Will Facebook's business model be more like Google, the New York Times, or TV? To be worth $100+ billion, it will have to be something much more.
Is Facebook's IPO the next chapter in the greatest company of our time, or are Friday's buyers total suckers?
The only intelligent, honest, and true thing to say about this inevitable question is that nobody has any clue. In 1992, a company called America Online had a $70 million valuation after its IPO. A decade later, it was worth $150 billion. A decade after that peak, it is now worth only $1 billion. Online fortunes are built on hyper-active tectonic plates. Mountains of wealth accumulate from flat nothingness, rumble, push up toward the sky, and with alarming frequency, blow themselves up. The Internet is a super-seismic place.
The AOL of the 1990s and the Facebook of today are both penumbral Internet companies. Both permeated our lives in intimate ways. Both changed the way we interact with friends, receive information, and spend our time. Whereas AOL lived off subscriptions, and was vulnerable to competitors who offered Internet access for free, Facebook's currency is simply attention. Its competitors are, essentially, any company that can distract us more effectively.
Facebook's greatest asset is its immense capacity to distract us. The best social media companies manage to get 10% of their users to come back each day, according to Foursquare/Tumblr/Twitter/Zynga investor Fred Wilson. Ten percent isn't cool, Facebook contends. You know what's cool? Fifty percent. "The majority of Facebook users stay active and their daily active user numbers are more than half their monthly numbers," Jonah Peretti says, "meaning the majority of people login each day. It is freakin' crazy."
It is freakin' crazy. If Facebook were merely the widest social network by number of users, dayenu. If it were the deepest social network by the quality of engagement and the quantity of personal detail, dayenu. But it's the widest and the deepest! That sort of thing has to be worth $100 billion, right?
THE CASE AGAINST FACEBOOK
In 1995, two students launched a website called TheGlobe.com from their Cornell dorm rooms. It resembled a proto-Facebook, letting users create personal pages with a place for pictures and writing. It had members (2 million) and a business plan (sell ads). The day of its IPO, TheGlobe.com's stock price sextupled -- a record pop for its time -- and approached $100. Where is it today? Exactly.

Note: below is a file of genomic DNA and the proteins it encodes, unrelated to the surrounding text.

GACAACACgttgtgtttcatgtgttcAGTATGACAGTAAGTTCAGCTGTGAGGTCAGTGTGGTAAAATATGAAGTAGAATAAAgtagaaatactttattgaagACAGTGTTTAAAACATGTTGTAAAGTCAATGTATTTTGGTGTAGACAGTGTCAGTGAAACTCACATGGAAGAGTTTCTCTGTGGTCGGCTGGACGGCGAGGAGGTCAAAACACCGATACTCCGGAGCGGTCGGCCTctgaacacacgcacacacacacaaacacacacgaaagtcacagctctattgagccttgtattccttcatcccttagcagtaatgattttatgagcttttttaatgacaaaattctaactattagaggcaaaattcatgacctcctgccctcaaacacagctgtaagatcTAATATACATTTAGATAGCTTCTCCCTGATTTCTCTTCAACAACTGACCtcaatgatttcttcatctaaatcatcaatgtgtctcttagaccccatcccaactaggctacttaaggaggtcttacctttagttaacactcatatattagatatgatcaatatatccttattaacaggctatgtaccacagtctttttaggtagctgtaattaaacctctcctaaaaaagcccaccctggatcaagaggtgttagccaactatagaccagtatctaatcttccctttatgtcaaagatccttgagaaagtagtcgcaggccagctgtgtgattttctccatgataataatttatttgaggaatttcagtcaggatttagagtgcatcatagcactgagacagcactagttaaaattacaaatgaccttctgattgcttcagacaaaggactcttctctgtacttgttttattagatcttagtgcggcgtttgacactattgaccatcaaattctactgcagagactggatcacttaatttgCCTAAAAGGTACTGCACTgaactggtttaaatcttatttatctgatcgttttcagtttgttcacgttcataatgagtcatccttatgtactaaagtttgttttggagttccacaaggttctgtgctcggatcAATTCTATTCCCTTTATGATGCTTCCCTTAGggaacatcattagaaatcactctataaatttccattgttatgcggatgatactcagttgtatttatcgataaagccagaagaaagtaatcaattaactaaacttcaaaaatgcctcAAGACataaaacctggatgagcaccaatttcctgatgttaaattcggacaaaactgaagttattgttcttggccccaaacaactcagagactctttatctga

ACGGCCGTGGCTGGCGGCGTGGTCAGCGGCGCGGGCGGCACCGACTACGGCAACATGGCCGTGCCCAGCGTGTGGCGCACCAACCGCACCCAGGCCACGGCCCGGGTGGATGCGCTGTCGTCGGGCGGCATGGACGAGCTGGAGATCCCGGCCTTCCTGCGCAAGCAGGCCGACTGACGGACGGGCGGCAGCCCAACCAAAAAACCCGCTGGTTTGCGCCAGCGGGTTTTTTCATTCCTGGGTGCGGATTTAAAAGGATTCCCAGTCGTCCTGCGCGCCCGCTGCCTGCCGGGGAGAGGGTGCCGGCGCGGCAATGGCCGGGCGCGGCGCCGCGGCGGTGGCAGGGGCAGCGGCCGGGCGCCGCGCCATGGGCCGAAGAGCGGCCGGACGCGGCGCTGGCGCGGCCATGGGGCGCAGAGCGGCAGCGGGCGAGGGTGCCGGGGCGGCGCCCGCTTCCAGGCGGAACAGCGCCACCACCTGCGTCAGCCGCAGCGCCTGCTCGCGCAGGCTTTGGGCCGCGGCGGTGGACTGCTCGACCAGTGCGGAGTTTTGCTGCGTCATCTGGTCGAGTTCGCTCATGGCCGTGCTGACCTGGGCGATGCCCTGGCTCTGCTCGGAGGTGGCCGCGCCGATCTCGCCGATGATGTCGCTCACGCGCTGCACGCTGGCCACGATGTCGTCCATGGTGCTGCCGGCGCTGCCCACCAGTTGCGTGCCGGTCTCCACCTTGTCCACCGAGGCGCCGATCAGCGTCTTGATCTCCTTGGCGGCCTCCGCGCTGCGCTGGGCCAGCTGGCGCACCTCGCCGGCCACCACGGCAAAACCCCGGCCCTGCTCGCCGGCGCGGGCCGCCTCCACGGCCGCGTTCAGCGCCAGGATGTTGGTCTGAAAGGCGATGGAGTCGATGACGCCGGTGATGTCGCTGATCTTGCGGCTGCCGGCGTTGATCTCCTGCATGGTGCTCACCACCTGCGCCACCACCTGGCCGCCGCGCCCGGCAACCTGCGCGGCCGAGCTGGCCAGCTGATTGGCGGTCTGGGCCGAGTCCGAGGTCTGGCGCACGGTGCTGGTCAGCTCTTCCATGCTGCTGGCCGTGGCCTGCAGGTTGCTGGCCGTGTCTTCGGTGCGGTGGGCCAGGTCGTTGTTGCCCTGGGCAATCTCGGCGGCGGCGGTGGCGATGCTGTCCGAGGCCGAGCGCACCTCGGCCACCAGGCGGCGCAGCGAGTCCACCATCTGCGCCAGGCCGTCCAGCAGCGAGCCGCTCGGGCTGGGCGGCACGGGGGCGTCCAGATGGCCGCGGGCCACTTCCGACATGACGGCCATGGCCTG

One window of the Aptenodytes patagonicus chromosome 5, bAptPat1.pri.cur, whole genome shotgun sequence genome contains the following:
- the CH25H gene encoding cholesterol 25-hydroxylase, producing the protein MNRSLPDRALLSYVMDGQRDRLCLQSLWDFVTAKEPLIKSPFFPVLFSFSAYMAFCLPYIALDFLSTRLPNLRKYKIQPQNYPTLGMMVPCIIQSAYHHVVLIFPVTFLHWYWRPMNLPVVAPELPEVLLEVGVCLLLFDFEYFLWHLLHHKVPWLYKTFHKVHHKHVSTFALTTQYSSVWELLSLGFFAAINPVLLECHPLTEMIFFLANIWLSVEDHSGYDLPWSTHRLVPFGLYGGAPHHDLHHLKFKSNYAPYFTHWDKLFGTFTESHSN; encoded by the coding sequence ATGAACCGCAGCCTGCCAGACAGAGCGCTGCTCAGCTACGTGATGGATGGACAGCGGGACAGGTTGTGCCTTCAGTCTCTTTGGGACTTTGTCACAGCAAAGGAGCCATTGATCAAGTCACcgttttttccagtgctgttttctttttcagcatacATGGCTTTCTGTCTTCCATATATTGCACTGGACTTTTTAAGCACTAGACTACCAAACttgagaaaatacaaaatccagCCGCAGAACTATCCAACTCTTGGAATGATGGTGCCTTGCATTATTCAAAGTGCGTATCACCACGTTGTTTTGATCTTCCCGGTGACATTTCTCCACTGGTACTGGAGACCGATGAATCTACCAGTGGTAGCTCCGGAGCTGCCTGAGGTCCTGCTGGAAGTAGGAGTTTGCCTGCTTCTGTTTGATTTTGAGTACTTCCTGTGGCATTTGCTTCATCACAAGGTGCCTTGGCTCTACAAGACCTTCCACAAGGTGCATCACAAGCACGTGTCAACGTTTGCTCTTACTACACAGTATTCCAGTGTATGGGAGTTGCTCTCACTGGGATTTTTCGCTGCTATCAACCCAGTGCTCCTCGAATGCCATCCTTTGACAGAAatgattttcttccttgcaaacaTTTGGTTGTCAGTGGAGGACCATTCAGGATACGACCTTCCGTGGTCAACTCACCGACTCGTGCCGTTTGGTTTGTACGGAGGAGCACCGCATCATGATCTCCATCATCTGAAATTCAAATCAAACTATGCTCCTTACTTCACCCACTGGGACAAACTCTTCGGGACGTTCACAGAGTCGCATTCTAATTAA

This calls for some context. TheGlobe.com's population was nearly the size of New Mexico and couldn't make money. Facebook's is nearly the size of India and it just made a billion dollars. Still, the New Yorker's John Cassidy calls Facebook "the ultimate dot-com," and he doesn't mean it as a compliment. To him, Mark Zuckerberg's juggernaut is TheGlobe.com on gorilla steroids. It has members (125 billion "friends"), engagement (300 million daily photo uploads), and a business plan (sell ads). But for a $100 billion valuation to make sense, Cassidy calculates that Facebook would have to make somewhere between $5 billion and $10 billion within a few years. Last year, Google made just shy of $10 billion.
Warning signs are twinkling. Between early 2011 and 2012, Facebook's costs grew at twice the pace of their revenue -- 95% to 45%. Its ad revenue declined in the first quarter of this year. This week, GM, the third-largest advertiser on Facebook, announced they have decided to remove all ads from the site. "It's not an advertising mechanism," said Martin Sorrell, chief executive of ad giant WPP.